Creative insomnia

April 10, 2007

Dear Rodney,

Conventional wisdom says you must get your sleep: next day's
creativity demands it. Repeated tests show that creativity is
one of the first faculties to suffer from sleep disorders and
deprivation. Twenty percent of the population has trouble with

Some recent studies of 10- and 12-year-olds in New Zealand
showed that kids who scored high on creativity tests were more
than twice as likely to have sleep problems as their
not-so-creative schoolmates. There's lots of anecdotal evidence
along these lines as well. For creative people young and old,
attacks of imagination can come at any time, day or night.
Sleeplessness may be one of the hazards of the creative mind.
Most creative insomniacs are familiar with the nighttime
"spinning mind" syndrome where dozens of images and half-baked
thoughts flash in and out of consciousness. Unfinished business
in the studio can vie with personal anxieties and deny decent
slumber. Pre-bed exercise, mind-numbing television, yoga,
pills, crosswords, or bedtime reading often have limited
results. Worrying about it only makes it worse.

Some studies suggest fear of sleeplessness itself may be one of
the main causes of sleeplessness. Vital imaginations are often
able to magnify fears in the same way they are able to make
connections and visualize potentials. In my limited experience
it's often, but not always, the dull folks who experience
consistent sleep. Artists, with their heightened sensitivity
and vivid imaginations, have the golden recipe for tossing and
turning. Chronic insomnia, however, can cause depression or be
a result of depression. Sleep disorders need to be examined and

Getting control of sleeplessness is a tricky wicket. Ideally, a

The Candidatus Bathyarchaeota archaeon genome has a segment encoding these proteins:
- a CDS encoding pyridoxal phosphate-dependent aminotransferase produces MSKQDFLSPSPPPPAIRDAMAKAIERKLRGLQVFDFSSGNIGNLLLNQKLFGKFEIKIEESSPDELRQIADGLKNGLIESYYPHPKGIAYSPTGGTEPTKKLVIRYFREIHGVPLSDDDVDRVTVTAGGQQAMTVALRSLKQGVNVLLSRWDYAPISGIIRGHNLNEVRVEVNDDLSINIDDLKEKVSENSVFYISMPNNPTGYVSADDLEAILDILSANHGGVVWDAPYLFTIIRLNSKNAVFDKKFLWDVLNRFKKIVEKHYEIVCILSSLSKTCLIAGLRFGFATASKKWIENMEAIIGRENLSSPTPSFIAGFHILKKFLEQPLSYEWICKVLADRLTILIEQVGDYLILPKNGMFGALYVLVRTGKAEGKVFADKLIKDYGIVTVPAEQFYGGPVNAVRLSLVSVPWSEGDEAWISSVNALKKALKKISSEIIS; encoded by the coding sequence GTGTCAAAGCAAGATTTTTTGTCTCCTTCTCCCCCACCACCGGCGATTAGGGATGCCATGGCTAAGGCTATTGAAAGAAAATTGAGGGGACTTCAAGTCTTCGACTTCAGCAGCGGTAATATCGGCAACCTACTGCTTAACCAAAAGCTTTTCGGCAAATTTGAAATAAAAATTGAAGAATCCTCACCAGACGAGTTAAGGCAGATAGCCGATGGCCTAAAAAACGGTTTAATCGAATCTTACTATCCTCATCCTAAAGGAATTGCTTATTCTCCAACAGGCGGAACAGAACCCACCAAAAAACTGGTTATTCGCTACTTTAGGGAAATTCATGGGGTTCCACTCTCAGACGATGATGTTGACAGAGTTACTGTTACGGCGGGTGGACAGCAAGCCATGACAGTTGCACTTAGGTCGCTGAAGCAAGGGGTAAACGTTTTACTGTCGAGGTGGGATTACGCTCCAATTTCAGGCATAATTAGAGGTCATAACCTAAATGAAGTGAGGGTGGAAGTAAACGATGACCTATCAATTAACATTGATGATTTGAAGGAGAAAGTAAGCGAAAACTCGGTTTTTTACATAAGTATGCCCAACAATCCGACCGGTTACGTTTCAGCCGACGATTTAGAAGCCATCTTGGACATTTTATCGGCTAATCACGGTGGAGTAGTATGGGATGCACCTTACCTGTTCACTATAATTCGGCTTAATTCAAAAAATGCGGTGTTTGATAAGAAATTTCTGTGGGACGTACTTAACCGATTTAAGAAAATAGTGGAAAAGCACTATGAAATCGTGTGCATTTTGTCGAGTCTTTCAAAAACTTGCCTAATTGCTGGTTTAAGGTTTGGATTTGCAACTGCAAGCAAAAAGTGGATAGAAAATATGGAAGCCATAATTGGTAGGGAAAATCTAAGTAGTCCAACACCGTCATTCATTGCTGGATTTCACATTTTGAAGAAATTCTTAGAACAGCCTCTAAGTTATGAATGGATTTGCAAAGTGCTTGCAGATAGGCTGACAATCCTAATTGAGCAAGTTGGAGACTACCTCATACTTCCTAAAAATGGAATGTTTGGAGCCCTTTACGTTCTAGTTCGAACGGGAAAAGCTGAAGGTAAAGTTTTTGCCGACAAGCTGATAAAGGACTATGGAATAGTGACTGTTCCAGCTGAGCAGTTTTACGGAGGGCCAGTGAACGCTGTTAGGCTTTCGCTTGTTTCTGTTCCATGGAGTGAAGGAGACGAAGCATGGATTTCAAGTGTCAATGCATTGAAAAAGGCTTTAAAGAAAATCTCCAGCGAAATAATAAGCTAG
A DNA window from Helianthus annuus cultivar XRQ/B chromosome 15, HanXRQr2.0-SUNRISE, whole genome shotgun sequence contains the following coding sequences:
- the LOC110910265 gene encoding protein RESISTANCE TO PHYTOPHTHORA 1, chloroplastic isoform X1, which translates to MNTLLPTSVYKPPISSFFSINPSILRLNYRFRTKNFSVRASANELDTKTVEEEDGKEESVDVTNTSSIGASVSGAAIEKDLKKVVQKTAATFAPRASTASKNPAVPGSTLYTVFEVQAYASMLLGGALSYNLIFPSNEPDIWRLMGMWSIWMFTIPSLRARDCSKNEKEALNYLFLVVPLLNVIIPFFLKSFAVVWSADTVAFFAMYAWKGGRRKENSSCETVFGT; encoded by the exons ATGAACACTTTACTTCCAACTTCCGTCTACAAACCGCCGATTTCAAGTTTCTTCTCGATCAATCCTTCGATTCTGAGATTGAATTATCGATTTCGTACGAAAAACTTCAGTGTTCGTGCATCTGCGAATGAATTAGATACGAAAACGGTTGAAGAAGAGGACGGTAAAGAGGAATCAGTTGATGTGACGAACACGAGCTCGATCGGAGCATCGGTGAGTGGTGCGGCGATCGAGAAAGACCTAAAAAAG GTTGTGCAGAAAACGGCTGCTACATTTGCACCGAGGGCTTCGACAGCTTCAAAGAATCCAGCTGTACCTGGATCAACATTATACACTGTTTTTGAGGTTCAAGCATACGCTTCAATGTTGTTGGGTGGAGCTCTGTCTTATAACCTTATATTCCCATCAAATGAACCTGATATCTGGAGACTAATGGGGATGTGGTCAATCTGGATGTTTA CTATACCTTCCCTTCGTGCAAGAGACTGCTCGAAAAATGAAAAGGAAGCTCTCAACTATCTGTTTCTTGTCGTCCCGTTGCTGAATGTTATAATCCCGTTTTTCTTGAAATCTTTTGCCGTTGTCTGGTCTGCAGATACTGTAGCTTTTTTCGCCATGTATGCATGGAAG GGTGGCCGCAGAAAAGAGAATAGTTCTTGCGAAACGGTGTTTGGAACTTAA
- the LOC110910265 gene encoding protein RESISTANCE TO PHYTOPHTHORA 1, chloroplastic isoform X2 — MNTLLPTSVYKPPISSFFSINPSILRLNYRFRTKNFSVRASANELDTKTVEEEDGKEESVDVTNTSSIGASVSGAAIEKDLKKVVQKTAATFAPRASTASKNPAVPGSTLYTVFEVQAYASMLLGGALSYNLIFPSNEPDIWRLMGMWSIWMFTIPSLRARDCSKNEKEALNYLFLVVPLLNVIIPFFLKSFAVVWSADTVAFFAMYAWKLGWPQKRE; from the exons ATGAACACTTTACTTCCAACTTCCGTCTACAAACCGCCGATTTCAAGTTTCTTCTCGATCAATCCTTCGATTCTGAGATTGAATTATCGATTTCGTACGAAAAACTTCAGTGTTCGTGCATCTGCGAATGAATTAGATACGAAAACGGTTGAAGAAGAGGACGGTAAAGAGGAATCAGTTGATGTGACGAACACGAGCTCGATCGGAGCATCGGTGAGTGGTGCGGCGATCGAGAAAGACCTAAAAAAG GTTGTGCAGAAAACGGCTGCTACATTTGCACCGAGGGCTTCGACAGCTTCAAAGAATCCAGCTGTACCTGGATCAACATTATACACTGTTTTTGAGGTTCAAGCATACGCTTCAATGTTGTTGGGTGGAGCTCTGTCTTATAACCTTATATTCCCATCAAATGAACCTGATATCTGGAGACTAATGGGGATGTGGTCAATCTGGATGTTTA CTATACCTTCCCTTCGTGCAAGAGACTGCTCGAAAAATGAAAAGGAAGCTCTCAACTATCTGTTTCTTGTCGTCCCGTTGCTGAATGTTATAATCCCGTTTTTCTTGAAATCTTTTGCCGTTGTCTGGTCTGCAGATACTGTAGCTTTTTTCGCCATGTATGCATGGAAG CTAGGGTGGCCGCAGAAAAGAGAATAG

new plot twist for that novel you're writing or a way to finish
off the painting on your easel would be a benefit--but that and
the other stuff need not keep you awake all night. Comes the
time you must roll over and drift off. Just as the yoga master
masters her own mind, evolved creators learn to channel and
organize nocturnal thoughts. Guiding the mind to go inside the
minutiae of a creative process is not only soporific but
rewarding. But it seems that people with the resource of
fantasy are both blessed and burdened. A notebook on the night
table catches the good stuff for the morrow.

Best regards,


PS: "How in blazes are you going to get a good night's sleep
when you're worried about getting a good night's sleep? For the
hard-of-sleeping, it's sometimes a tossup as to which is
heavier--the pressure to sleep well or the pressure to do well
in the activity being slept for."  (Dennis Drabelle,
correspondent for the Washington Post and self-confessed

Esoterica: In the early morning hours I sometimes find myself
hopelessly awake, my mind spinning, yet still in need of more
sleep. My solution is my own unpatented invention that might
not work for everybody. I tell myself that I have enough ideas
for now and go down to the kitchen and get my somnambula cup.
It's specially designed with a wide bottom and the mantra
"mimim" incised on it. I make myself a hot chocolate using lots
of cream and get it super hot in the micro. I prop myself up in
bed, put the cup on my chest where it radiates heat throughout
my body, and sip while meditating on mimim back and forth (both
ways) while feeling the word in the dark. After a few minutes
I'm off to Morpheus, no worse for wear. I think it's mostly the
heat, the chocolate, and the cream. I've given versions of my
special, handmade cup to creative, sleep-challenged members of
my family, some of whom are starting to look at me in a
peculiar way.